“Now is the time to raise our ambitions and align shipping worldwide with the goals of the Paris Agreement. We are working closely with our clients to advance the shipping industry’s transition to net-zero emissions and, with the support of strong public policy measures, we can accelerate our collective efforts to decarbonise the global economy,” said Jane Fraser, chief executive officer of Citigroup, one of the signatories of the Call to Action.
While around 240 signatories have supported the Call to Action for Shipping Decarbonisation representing the entire maritime ecosystem—from ship owners and operators to freight forwarders, shipbuilders, associations and organisations, a recent report from the Getting to Zero Coalition points out at the same time the urgent need to develop policies to close the competitiveness gap between zero-emission fuels and fossil fuels. Entitled “Closing the Gap,” the report projects that zero-emission fuels will cost approximately twice that of conventional fuels across the 2030s and 2040s.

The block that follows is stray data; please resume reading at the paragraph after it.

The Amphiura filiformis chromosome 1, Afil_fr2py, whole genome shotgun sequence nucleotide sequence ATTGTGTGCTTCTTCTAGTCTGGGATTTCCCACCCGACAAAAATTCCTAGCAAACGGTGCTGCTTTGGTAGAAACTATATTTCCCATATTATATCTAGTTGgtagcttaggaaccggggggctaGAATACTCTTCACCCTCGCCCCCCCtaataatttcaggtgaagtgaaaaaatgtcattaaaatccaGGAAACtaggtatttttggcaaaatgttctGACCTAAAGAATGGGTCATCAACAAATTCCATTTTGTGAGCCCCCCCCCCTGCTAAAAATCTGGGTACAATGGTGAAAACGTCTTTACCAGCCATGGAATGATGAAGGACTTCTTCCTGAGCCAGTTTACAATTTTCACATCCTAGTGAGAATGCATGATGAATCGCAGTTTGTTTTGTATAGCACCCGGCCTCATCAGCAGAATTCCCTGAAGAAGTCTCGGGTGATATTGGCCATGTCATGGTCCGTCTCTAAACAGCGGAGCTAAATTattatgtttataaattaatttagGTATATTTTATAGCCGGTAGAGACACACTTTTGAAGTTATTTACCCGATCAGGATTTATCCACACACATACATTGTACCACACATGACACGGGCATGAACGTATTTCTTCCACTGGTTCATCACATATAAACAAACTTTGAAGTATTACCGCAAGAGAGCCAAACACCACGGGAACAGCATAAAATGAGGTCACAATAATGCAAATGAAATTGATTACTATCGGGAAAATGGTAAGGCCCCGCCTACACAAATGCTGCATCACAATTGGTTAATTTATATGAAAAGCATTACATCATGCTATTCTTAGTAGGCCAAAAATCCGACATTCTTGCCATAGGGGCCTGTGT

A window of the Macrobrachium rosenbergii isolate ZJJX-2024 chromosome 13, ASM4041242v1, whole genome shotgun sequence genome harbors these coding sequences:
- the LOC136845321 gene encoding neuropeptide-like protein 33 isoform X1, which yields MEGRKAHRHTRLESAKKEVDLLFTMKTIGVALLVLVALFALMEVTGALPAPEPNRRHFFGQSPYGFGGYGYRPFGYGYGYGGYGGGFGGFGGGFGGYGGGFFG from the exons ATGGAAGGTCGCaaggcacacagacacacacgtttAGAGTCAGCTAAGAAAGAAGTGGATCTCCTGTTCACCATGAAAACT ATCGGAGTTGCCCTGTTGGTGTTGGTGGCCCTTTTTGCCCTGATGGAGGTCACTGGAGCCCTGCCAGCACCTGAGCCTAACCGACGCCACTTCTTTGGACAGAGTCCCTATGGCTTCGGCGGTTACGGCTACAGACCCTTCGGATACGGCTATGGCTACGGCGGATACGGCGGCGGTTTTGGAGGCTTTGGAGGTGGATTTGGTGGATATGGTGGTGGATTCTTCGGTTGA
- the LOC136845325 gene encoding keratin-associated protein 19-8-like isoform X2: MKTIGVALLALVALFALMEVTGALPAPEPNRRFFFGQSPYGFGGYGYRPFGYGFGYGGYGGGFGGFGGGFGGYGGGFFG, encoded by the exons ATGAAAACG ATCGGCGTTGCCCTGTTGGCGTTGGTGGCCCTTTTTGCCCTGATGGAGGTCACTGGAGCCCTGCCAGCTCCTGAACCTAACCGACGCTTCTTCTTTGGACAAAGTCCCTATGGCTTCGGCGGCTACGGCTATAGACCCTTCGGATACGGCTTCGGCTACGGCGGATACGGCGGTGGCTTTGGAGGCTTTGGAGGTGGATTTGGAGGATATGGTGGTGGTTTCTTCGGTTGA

While not a current signatory to the Call to Action, TotalEnergies is active in more than 120 ports around the world. The French multinational has also previously declared its ambition to become a net-zero emissions company by 2050.
Drive for cleaner marine fuels
On December 8, 2021, TotalEnergies published a new whitepaper entitled The Drive for Cleaner Marine Fuels in which it asserted that the shipping industry needs to reinvent its energy. The whitepaper outlines TotalEnergies Marine Fuels’ commitment to the decarbonisation journey including detail on investments, plans and timelines. The paper also outlines the drivers of lower and zero-carbon fuels of the future.
TotalEnergies is developing a range of alternative, lower- and zero-carbon solutions, such as advanced biofuels and green hydrogen-based fuels. The whitepaper presents a strong business case for the adoption of liquefied natural gas (LNG) by ship owners and managers.